If we do not have it, we must create a consistent backup of our master (mysql1) and load it in our new Galera Cluster. For this, we can use XtraBackup tool or mysqldump. Let’s see both options.
In our example we use the sakila database available for testing.
We generate the backup in the new master (mysql1). In our case we send it to the local directory /root/backup:
$ innobackupex /root/backup/
We must get the message:
180705 22:08:14 completed OK!
We compress the backup and send it to the node that will be our slave (galera1):
$ cd /root/backup $ tar zcvf 2018-07-05_22-08-07.tar.gz 2018-07-05_22-08-07 $ scp /root/backup/2018-07-05_22-08-07.tar.gz galera1:/root/backup/
In galera1, extract the backup:
$ tar zxvf /root/backup/2018-07-05_22-08-07.tar.gz
We stop the cluster (if it is started). For this we stop the mysql services of the 3 nodes:
$ service mysql stop
In galera1, we rename the data directory of mysql and load the backup:
$ mv /var/lib/mysql /var/lib/mysql.bak $ innobackupex --copy-back /root/backup/2018-07-05_22-08-07
We must get the message:
180705 23:00:01 completed OK!
We assign the correct permissions on the data directory:
$ chown -R mysql.mysql /var/lib/mysql
Then we must initialize the cluster.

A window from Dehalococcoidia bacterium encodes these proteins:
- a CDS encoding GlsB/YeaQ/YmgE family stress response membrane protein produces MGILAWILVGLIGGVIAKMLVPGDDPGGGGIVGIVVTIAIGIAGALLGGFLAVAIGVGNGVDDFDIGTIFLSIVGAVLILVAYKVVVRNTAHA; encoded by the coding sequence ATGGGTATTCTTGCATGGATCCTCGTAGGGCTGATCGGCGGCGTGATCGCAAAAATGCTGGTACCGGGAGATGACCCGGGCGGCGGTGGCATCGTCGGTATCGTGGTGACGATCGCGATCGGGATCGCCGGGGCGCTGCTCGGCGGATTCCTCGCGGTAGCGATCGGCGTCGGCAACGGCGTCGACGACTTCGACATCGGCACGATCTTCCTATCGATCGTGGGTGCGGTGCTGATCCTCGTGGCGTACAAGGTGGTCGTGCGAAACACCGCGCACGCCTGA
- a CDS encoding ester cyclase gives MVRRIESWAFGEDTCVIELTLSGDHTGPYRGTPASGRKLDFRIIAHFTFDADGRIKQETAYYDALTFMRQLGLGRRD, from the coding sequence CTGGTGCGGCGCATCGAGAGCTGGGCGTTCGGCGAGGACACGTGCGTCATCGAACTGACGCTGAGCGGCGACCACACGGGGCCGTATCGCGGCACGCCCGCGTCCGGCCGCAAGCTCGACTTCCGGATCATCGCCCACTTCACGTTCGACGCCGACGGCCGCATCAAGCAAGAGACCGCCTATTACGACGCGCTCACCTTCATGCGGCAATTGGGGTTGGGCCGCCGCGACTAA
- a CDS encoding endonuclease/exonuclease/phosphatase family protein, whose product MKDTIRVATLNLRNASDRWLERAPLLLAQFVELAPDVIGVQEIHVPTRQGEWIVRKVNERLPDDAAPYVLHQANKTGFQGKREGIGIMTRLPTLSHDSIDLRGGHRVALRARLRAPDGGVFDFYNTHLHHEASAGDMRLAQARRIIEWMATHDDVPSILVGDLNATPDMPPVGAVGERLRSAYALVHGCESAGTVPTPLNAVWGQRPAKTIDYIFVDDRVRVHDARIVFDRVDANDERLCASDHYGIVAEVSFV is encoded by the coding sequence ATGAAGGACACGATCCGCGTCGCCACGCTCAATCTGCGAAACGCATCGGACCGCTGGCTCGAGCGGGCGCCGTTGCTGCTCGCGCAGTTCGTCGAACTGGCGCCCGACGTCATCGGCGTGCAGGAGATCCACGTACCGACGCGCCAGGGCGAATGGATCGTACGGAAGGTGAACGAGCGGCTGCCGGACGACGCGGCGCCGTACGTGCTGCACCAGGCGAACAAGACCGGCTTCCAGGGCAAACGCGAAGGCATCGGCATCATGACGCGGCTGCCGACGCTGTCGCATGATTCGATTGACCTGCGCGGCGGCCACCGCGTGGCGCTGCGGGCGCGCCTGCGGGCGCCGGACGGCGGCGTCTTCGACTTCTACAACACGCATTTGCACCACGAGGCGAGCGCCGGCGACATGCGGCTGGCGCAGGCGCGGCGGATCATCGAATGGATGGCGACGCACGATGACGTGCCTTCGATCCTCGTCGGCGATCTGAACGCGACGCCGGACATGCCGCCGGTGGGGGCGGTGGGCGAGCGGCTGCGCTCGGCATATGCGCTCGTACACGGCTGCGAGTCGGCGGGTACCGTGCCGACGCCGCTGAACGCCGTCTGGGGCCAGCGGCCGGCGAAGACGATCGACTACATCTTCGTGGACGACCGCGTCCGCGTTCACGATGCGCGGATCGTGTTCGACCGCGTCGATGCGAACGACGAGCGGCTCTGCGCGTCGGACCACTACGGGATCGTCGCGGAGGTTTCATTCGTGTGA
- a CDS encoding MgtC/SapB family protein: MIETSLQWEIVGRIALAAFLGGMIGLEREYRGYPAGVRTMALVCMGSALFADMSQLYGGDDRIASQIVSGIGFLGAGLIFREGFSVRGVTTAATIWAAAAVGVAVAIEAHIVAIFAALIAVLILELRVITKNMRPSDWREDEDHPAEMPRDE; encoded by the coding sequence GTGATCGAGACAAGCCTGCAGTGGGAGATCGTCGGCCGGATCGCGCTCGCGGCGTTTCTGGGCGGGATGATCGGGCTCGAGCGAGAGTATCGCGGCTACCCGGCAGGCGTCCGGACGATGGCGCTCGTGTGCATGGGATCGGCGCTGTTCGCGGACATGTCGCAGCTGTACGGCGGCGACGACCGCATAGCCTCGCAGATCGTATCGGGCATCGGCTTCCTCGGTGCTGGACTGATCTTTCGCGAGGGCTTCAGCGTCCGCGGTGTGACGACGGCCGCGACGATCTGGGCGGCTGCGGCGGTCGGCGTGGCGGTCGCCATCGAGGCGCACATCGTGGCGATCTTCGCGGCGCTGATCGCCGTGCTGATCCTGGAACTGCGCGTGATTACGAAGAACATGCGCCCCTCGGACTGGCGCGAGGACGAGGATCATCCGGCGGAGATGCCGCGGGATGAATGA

Once the first node is initialized, we must start the MySQL service for the remaining nodes, eliminating any previous copy of the file grastate.dat, and then verify that our data is updated.
$ rm /var/lib/mysql/grastate.dat $ service mysql start
Note: Verify that the user used by XtraBackup is created in our initialized node, and is the same in each node.
In general, we do not recommend doing it with mysqldump, because it can be quite slow with a large volume of data. But it is an alternative to perform the task.
We generate the backup in the new master (mysql1):
$ mysqldump -uroot -p --single-transaction --skip-add-locks --triggers --routines --events --databases sakila > /root/backup/sakila_dump.sql
We compress it and send it to our slave node (galera1):
$ gzip /root/backup/sakila_dump.sql $ scp /root/backup/sakila_dump.sql.gz galera1:/root/backup/
We load the dump into galera1.
$ gunzip /root/backup/sakila_dump.sql.gz $ mysql -p < /root/backup/sakila_dump.sql
When the dump is loaded in galera1, we must restart the MySQL service on the remaining nodes, removing the file grastate.dat, and verify that we have our data updated.
$ rm /var/lib/mysql/grastate.dat $ service mysql start
Start Replication Slave
Regardless of which option we choose, XtraBackup or mysqldump, if everything went well, in this step we can already turn on replication in the node that will be our slave (galera1).
$ mysql> CHANGE MASTER TO MASTER_HOST = 'mysql1', MASTER_PORT = 3306, MASTER_USER = 'slave_user', MASTER_PASSWORD = 'slave_password', MASTER_AUTO_POSITION = 1; $ mysql> START SLAVE;